The Question of the Trip

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Linda Marie Walker


This paper addresses a weaving-writing; a writing of crooked/uneven lines that make in the midst of no-return, and of failing to constitute a worthwhile consistent thing (object, place, story, room, etc); a writing, a practice, that doesn’t argue or conclude, and that exercises itself little by little (perhaps by attenuating an intensity (toward weakness)); a tending-toward spaces that barely make their presence present, and are, in a sense a letting- come. I take as a landscape/interior, the Coorong (an inland sea in the south-east of South Australia, which lies between where I live now and where I once lived (homes) – a place that’s taking me all my life to see, and that’s in a state of dying. This seeing touches upon an ecology of thinking/making/writing that lightly uses a method of infinity/mood toward inquiry – whereby feeling orients critique or knowing, or letting-it-be, and the said/written is almost- nothing in the hope of leaving-together (the inside with the outside, for instance); and, so as not to embroider too thickly (but rather to pick at/fray threads and unfix views) or cover all the cloth (and stop breathing). This writing, or practice of coming-and-going, is a diminishing writing, perhaps, and a quietness.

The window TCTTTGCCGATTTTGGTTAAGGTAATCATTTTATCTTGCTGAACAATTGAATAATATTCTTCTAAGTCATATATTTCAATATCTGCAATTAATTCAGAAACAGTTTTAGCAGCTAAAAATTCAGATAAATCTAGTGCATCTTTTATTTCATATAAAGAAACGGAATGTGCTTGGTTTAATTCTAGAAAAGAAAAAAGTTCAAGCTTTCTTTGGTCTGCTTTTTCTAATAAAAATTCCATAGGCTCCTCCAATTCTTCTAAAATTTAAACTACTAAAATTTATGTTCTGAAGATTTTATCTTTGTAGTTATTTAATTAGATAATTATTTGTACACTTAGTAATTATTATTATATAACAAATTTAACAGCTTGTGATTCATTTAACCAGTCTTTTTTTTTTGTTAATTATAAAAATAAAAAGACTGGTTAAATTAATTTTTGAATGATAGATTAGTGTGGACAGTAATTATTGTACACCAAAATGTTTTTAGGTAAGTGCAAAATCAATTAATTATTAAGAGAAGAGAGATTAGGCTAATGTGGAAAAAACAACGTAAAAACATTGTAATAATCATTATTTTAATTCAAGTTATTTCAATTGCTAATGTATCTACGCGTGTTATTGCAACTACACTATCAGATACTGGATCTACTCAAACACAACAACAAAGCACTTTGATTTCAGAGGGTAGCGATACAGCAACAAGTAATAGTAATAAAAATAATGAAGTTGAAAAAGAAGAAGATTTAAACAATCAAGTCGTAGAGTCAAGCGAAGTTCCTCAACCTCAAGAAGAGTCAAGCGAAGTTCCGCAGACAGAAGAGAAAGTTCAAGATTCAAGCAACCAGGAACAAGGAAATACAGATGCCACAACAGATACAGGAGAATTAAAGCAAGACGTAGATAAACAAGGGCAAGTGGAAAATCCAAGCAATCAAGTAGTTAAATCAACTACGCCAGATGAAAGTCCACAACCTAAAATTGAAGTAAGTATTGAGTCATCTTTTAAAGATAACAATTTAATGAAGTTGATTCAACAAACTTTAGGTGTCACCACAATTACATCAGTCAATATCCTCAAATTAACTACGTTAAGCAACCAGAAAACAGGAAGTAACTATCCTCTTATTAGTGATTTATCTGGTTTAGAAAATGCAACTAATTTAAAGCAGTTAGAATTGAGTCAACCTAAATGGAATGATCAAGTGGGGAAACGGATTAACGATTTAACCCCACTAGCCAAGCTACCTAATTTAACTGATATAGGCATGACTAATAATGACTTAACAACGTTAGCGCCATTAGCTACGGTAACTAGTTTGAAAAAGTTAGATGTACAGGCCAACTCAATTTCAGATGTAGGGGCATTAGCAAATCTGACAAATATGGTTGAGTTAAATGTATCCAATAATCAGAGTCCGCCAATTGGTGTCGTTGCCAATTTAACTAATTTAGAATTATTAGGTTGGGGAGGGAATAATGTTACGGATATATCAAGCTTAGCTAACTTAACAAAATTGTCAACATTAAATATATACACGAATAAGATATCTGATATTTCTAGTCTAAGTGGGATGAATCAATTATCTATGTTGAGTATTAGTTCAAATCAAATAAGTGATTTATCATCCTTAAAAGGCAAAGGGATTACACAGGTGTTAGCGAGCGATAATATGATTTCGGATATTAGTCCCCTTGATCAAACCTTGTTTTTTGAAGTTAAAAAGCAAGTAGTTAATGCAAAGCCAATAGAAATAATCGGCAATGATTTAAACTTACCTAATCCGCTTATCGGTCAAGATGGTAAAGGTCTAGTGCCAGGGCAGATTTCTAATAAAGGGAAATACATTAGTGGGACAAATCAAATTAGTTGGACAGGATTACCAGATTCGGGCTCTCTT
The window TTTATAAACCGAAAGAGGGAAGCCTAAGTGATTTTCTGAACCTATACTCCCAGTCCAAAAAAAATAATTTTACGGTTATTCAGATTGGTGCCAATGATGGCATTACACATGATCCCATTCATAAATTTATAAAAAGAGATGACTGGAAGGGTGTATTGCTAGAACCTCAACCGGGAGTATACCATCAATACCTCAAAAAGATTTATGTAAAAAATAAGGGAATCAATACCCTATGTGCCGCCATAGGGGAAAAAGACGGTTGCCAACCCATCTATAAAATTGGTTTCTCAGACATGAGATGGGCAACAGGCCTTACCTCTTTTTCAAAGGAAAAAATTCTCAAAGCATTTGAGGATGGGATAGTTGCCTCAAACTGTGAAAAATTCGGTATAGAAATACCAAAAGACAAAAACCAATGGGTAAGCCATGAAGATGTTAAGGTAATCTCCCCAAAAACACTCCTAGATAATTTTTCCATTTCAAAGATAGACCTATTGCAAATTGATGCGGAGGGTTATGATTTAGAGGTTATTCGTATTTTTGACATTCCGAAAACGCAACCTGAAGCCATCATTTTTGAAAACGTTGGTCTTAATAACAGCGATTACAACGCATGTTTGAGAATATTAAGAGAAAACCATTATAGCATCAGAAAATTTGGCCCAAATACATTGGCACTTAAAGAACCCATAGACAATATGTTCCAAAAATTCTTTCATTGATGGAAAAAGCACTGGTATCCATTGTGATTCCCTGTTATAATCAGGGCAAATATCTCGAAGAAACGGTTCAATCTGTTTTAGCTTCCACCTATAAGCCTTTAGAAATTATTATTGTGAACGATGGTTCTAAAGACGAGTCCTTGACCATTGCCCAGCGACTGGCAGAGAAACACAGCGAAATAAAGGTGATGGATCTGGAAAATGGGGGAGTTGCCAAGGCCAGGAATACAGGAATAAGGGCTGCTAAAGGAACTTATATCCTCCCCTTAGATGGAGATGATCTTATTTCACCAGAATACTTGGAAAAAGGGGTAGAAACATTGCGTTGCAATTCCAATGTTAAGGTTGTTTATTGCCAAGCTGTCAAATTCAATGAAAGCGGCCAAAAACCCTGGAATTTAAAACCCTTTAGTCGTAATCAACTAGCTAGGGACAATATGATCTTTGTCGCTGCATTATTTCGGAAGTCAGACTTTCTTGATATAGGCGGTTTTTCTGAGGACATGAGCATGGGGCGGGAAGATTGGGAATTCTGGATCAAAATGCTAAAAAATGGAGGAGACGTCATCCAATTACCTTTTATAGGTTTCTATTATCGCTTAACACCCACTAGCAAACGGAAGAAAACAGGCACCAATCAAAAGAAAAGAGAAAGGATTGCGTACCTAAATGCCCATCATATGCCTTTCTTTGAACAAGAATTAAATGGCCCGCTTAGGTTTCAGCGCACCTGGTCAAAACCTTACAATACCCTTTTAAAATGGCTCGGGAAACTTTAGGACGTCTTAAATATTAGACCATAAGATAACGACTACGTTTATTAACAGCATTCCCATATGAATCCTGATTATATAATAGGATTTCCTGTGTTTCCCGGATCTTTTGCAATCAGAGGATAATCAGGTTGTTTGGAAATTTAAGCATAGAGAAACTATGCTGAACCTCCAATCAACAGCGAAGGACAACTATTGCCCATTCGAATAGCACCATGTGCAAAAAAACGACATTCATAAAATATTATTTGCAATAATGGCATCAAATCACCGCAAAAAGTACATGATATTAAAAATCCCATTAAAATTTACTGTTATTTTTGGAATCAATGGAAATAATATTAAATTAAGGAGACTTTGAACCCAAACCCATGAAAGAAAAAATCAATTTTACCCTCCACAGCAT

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Walker, Linda Marie. 2005. “The Question of the Trip”. idea journal 6 (1):183-92.
text-based research essay